Donald Trump’s sudden appearance in Iraq yesterday provided a surprise on multiple levels. The troops at al-Asad Air Base in the western part of the country certainly got surprised by the Christmas visit. Adding to that was the first such visit by a First Lady, as Melania Trump came along to bring holiday cheer to the men and women deployed in the war zone:

President Trump greeted U.S. troops on an unannounced trip Wednesday to Iraq, where he defended his decision to withdraw forces from neighboring Syria and declared that the Islamic State is “very nearly defeated” while making his first visit to a conflict zone as commander in chief.

The president used his visit to al-Asad Air Base to amplify his call to draw down the U.S. presence in foreign wars and assert his personal influence over the military at a moment of tremendous turmoil at the Pentagon.

After months of public pressure for him to spend time with troops deployed to conflicts in the Middle East and Central Asia, Trump touched down at the joint U.S.-Iraqi base west of Baghdad after a secret flight from Washington.

Accompanied by first lady Melania Trump, the president sounded a triumphant note as he addressed U.S. service members on the day after Christmas. “We’re no longer the suckers, folks,” he said. And he warned that he was committed to withdrawing troops from foreign wars even when his administration’s experts object.

CBS News also noted that it’s Trump’s first personal visit to a war zone. The troops gave him a rousing welcome, prompting David Martin to call Trump “a rock star” with the rank and file:

Trump insisted that withdrawal from Syria won’t mean a withdrawal from Iraq. Iraqi politicians, also surprised by Trump’s appearance and angered over it, want a special session of parliament to order the US to withdraw regardless:

Iraqi lawmakers Thursday demanded U.S. forces leave the country in the wake of a surprise visit by President Donald Trump that politicians denounced as arrogant and a violation of Iraqi sovereignty.

Politicians from both blocs of Iraq’s divided Parliament called for a vote to expel U.S. troops and promised to schedule an extraordinary session to debate the matter.

“Parliament must clearly and urgently express its view about the ongoing American violations of Iraqi sovereignty,” said Salam al-Shimiri, a lawmaker loyal to the populist cleric Moqtada al-Sadr.

Trump and the White House claimed that a lack of notice made it impossible for Trump to meet personally with Prime Minister Haider al-Abadi. Abadi’s office had a different story:

The prime minister’s office later said in a statement that “differences in points of view” over arrangements led to a face-to-face meeting between the two leaders being scrapped.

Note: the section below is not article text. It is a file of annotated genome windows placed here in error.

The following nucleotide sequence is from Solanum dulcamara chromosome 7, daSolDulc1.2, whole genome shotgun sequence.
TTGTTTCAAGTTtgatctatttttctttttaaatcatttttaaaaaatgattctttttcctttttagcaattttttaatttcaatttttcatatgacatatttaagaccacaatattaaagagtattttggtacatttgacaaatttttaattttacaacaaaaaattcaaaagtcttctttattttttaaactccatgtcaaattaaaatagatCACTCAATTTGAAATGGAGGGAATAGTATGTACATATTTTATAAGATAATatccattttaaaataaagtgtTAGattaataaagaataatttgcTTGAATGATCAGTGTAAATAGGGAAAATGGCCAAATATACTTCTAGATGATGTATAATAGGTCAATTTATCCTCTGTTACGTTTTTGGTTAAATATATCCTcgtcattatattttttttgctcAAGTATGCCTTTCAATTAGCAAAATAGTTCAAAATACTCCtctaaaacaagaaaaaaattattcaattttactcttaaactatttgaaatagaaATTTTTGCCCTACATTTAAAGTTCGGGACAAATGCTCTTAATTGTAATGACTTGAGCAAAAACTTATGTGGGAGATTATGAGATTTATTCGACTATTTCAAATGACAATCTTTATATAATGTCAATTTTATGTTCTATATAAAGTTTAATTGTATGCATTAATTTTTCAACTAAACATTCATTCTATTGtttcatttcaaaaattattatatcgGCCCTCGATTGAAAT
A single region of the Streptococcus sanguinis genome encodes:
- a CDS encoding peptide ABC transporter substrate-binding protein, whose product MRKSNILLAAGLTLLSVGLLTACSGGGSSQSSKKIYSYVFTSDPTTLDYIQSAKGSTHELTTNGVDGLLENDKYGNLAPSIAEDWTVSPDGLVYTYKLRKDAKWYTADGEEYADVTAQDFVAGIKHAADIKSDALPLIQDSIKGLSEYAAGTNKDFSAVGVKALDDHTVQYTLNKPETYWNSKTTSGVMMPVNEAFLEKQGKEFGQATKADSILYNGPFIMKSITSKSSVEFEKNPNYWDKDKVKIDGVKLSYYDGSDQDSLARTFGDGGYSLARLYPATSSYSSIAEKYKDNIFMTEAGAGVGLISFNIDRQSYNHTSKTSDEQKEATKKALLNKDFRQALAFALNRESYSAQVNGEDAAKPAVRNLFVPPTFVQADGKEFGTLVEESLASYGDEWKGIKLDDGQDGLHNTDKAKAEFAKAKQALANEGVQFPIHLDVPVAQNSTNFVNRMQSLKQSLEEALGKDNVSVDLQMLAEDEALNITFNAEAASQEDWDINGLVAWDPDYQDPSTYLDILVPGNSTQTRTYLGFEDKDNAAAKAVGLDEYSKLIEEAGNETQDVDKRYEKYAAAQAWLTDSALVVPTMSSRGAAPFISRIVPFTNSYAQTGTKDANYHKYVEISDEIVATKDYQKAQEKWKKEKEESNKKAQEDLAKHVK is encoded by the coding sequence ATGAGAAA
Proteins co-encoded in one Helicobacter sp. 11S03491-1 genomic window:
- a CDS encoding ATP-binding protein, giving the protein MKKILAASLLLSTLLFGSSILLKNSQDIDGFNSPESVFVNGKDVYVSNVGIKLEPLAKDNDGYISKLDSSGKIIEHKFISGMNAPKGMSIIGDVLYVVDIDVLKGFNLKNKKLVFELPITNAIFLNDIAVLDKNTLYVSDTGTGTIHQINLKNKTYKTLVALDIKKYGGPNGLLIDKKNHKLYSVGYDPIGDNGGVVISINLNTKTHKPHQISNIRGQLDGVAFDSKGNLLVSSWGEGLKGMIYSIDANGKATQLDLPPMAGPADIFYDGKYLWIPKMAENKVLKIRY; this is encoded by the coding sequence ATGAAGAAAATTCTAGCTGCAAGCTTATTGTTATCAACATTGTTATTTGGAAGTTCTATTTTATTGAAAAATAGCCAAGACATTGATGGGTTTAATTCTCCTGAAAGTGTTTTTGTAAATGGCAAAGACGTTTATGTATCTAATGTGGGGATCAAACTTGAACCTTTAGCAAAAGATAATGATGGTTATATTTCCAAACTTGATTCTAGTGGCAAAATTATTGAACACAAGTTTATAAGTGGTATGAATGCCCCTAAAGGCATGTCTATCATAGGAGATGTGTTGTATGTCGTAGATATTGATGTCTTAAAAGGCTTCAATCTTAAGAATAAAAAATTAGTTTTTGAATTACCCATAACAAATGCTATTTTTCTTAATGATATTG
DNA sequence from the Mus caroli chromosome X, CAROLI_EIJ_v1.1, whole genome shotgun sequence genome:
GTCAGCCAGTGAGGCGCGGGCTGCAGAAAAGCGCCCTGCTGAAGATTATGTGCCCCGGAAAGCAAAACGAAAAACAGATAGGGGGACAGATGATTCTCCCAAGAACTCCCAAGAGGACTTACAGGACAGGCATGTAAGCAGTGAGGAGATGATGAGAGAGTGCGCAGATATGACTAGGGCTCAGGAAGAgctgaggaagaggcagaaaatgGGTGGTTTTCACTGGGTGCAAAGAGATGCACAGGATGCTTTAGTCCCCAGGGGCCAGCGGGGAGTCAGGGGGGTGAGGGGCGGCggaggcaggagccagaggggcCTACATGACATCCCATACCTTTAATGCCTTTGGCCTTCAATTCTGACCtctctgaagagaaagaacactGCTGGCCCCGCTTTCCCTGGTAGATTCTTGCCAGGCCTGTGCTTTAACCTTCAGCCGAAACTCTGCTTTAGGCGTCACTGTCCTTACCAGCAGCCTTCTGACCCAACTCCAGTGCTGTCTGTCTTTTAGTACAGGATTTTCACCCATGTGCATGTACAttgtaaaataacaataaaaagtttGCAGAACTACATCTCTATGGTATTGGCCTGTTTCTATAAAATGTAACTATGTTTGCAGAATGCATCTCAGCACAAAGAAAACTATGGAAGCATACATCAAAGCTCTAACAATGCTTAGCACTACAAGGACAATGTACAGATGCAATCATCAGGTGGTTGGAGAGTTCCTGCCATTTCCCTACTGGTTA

The push to get the US out has little to do with this visit. Sadr and his followers have been demanding a US withdrawal since the early days of the war, and Sadr himself at one time fielded a militia that fought against the US, albeit briefly. The Kurds will not take kindly to that proposal, though, especially after what’s happening with Turkey in Syria. The Iraqi Kurds probably don’t trust the US much after that either, and for good reason, but they need us to stick around in order to keep from being dominated by the Sadrists. And like it or not, the Sadrists need us around to keep the Kurds within the Iraqi federation and to prevent the civil war that almost erupted a few years ago between the Kurds and Baghdad.

So the troops were delightedly surprised, the Iraqis were much less delightedly surprised, and so was the media. Some outlets had already begun to publish hot takes on Trump’s avoidance of war zones as Trump was all but landing in Iraq. The defense on this approach to journalism was rather ironic:

When there’s no news to print and no effort to find out, why print it at all? As Derek Hunter points out, it was all about narrative over news:

In fairness, QZ was hardly alone in the narrative-hot-take business. NBC and its affiliate MSNBC had run with it the day before, prompting a correction the next day. By the morning, the narrative had shifted somewhat into … a campaign-finance violation? Or maybe a  few hundred courts-martial? Take it away, CNN and Jim Acosta:

President Donald Trump made his first visit to a war zone on Wednesday, receiving an enthusiastic reception from many US troops there — some of whom may have run afoul of military rules.

Video footage and the written report of Trump’s visit with service members in Iraq showed the President signing “Make America Great Again” hats and an embroidered patch that read “Trump 2020.”

But troops’ requests for the autographs could brush up against Department of Defense guidelines for political activities.

Those guidelines say that “active duty personnel may not engage in partisan political activities and all military personnel should avoid the inference that their political activities imply or appear to imply DoD sponsorship, approval, or endorsement of a political candidate, campaign, or cause.”

What would the concern be for men and women of the armed forces having Trump sign their own hats that they brought themselves to their deployment? Perhaps our concern should be to keep from making them into political pawns for attacking the president. To paraphrase Sigmund Freud, sometimes a hat is just a hat, fellas. Merry Christmas, troops!